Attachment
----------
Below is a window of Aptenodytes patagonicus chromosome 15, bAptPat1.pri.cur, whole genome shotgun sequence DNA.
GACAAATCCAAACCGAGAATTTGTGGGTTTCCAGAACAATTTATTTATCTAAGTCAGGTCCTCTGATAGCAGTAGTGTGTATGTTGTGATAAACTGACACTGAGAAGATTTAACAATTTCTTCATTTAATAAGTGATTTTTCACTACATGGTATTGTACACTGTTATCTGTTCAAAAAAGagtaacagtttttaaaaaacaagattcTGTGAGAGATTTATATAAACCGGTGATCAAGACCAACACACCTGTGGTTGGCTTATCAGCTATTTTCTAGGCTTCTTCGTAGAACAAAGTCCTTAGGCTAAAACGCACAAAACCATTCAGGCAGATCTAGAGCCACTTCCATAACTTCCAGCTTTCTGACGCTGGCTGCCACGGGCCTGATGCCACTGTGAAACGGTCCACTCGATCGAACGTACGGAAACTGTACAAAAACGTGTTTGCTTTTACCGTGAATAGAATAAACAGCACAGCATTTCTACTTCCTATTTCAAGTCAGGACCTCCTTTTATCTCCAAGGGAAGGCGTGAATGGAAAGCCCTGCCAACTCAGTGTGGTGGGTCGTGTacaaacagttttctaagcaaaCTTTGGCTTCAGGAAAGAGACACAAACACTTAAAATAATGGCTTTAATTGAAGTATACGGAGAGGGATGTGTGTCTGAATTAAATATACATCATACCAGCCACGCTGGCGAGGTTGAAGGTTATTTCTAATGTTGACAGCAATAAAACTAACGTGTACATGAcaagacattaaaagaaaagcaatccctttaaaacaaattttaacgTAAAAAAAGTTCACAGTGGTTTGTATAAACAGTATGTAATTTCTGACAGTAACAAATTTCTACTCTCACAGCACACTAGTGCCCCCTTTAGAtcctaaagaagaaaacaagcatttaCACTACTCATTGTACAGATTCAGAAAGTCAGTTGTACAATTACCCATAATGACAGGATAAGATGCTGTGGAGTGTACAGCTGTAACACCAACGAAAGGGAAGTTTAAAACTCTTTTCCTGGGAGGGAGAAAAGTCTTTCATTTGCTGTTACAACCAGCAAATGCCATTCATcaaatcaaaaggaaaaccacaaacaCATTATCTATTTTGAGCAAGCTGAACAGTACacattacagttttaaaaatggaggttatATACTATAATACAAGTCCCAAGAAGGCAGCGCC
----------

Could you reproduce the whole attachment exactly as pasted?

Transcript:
Below is a window of Aptenodytes patagonicus chromosome 15, bAptPat1.pri.cur, whole genome shotgun sequence DNA.
GACAAATCCAAACCGAGAATTTGTGGGTTTCCAGAACAATTTATTTATCTAAGTCAGGTCCTCTGATAGCAGTAGTGTGTATGTTGTGATAAACTGACACTGAGAAGATTTAACAATTTCTTCATTTAATAAGTGATTTTTCACTACATGGTATTGTACACTGTTATCTGTTCAAAAAAGagtaacagtttttaaaaaacaagattcTGTGAGAGATTTATATAAACCGGTGATCAAGACCAACACACCTGTGGTTGGCTTATCAGCTATTTTCTAGGCTTCTTCGTAGAACAAAGTCCTTAGGCTAAAACGCACAAAACCATTCAGGCAGATCTAGAGCCACTTCCATAACTTCCAGCTTTCTGACGCTGGCTGCCACGGGCCTGATGCCACTGTGAAACGGTCCACTCGATCGAACGTACGGAAACTGTACAAAAACGTGTTTGCTTTTACCGTGAATAGAATAAACAGCACAGCATTTCTACTTCCTATTTCAAGTCAGGACCTCCTTTTATCTCCAAGGGAAGGCGTGAATGGAAAGCCCTGCCAACTCAGTGTGGTGGGTCGTGTacaaacagttttctaagcaaaCTTTGGCTTCAGGAAAGAGACACAAACACTTAAAATAATGGCTTTAATTGAAGTATACGGAGAGGGATGTGTGTCTGAATTAAATATACATCATACCAGCCACGCTGGCGAGGTTGAAGGTTATTTCTAATGTTGACAGCAATAAAACTAACGTGTACATGAcaagacattaaaagaaaagcaatccctttaaaacaaattttaacgTAAAAAAAGTTCACAGTGGTTTGTATAAACAGTATGTAATTTCTGACAGTAACAAATTTCTACTCTCACAGCACACTAGTGCCCCCTTTAGAtcctaaagaagaaaacaagcatttaCACTACTCATTGTACAGATTCAGAAAGTCAGTTGTACAATTACCCATAATGACAGGATAAGATGCTGTGGAGTGTACAGCTGTAACACCAACGAAAGGGAAGTTTAAAACTCTTTTCCTGGGAGGGAGAAAAGTCTTTCATTTGCTGTTACAACCAGCAAATGCCATTCATcaaatcaaaaggaaaaccacaaacaCATTATCTATTTTGAGCAAGCTGAACAGTACacattacagttttaaaaatggaggttatATACTATAATACAAGTCCCAAGAAGGCAGCGCC